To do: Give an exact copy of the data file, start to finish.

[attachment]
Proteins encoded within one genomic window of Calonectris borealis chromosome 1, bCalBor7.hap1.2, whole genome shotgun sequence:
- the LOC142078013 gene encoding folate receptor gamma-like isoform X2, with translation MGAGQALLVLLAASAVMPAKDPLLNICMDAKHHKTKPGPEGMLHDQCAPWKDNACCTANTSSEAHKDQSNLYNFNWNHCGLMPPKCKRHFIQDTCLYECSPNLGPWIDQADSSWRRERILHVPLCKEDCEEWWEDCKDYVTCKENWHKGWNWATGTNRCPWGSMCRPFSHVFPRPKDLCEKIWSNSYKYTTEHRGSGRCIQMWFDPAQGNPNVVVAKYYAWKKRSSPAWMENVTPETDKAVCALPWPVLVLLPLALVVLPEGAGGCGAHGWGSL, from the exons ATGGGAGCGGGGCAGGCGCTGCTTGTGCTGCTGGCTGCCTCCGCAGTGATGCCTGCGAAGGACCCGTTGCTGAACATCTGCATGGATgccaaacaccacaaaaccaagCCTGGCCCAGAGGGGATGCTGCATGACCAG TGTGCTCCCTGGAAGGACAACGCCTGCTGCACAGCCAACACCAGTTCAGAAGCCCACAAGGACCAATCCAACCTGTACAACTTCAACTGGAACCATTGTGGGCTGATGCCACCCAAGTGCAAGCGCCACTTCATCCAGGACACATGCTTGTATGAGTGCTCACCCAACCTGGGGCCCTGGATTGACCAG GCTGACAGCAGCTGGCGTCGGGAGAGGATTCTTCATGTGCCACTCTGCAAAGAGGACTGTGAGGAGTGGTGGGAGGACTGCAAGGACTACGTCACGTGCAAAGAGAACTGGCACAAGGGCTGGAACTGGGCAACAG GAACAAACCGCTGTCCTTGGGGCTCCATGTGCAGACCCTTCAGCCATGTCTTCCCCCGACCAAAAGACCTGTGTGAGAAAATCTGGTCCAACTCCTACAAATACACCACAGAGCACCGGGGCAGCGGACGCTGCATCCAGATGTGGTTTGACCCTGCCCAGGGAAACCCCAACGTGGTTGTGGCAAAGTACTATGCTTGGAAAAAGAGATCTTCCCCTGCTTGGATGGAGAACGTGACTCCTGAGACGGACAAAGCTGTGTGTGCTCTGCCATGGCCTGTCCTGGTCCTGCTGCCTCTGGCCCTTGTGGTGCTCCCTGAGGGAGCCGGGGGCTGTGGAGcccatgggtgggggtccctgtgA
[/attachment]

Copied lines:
Proteins encoded within one genomic window of Calonectris borealis chromosome 1, bCalBor7.hap1.2, whole genome shotgun sequence:
- the LOC142078013 gene encoding folate receptor gamma-like isoform X2, with translation MGAGQALLVLLAASAVMPAKDPLLNICMDAKHHKTKPGPEGMLHDQCAPWKDNACCTANTSSEAHKDQSNLYNFNWNHCGLMPPKCKRHFIQDTCLYECSPNLGPWIDQADSSWRRERILHVPLCKEDCEEWWEDCKDYVTCKENWHKGWNWATGTNRCPWGSMCRPFSHVFPRPKDLCEKIWSNSYKYTTEHRGSGRCIQMWFDPAQGNPNVVVAKYYAWKKRSSPAWMENVTPETDKAVCALPWPVLVLLPLALVVLPEGAGGCGAHGWGSL, from the exons ATGGGAGCGGGGCAGGCGCTGCTTGTGCTGCTGGCTGCCTCCGCAGTGATGCCTGCGAAGGACCCGTTGCTGAACATCTGCATGGATgccaaacaccacaaaaccaagCCTGGCCCAGAGGGGATGCTGCATGACCAG TGTGCTCCCTGGAAGGACAACGCCTGCTGCACAGCCAACACCAGTTCAGAAGCCCACAAGGACCAATCCAACCTGTACAACTTCAACTGGAACCATTGTGGGCTGATGCCACCCAAGTGCAAGCGCCACTTCATCCAGGACACATGCTTGTATGAGTGCTCACCCAACCTGGGGCCCTGGATTGACCAG GCTGACAGCAGCTGGCGTCGGGAGAGGATTCTTCATGTGCCACTCTGCAAAGAGGACTGTGAGGAGTGGTGGGAGGACTGCAAGGACTACGTCACGTGCAAAGAGAACTGGCACAAGGGCTGGAACTGGGCAACAG GAACAAACCGCTGTCCTTGGGGCTCCATGTGCAGACCCTTCAGCCATGTCTTCCCCCGACCAAAAGACCTGTGTGAGAAAATCTGGTCCAACTCCTACAAATACACCACAGAGCACCGGGGCAGCGGACGCTGCATCCAGATGTGGTTTGACCCTGCCCAGGGAAACCCCAACGTGGTTGTGGCAAAGTACTATGCTTGGAAAAAGAGATCTTCCCCTGCTTGGATGGAGAACGTGACTCCTGAGACGGACAAAGCTGTGTGTGCTCTGCCATGGCCTGTCCTGGTCCTGCTGCCTCTGGCCCTTGTGGTGCTCCCTGAGGGAGCCGGGGGCTGTGGAGcccatgggtgggggtccctgtgA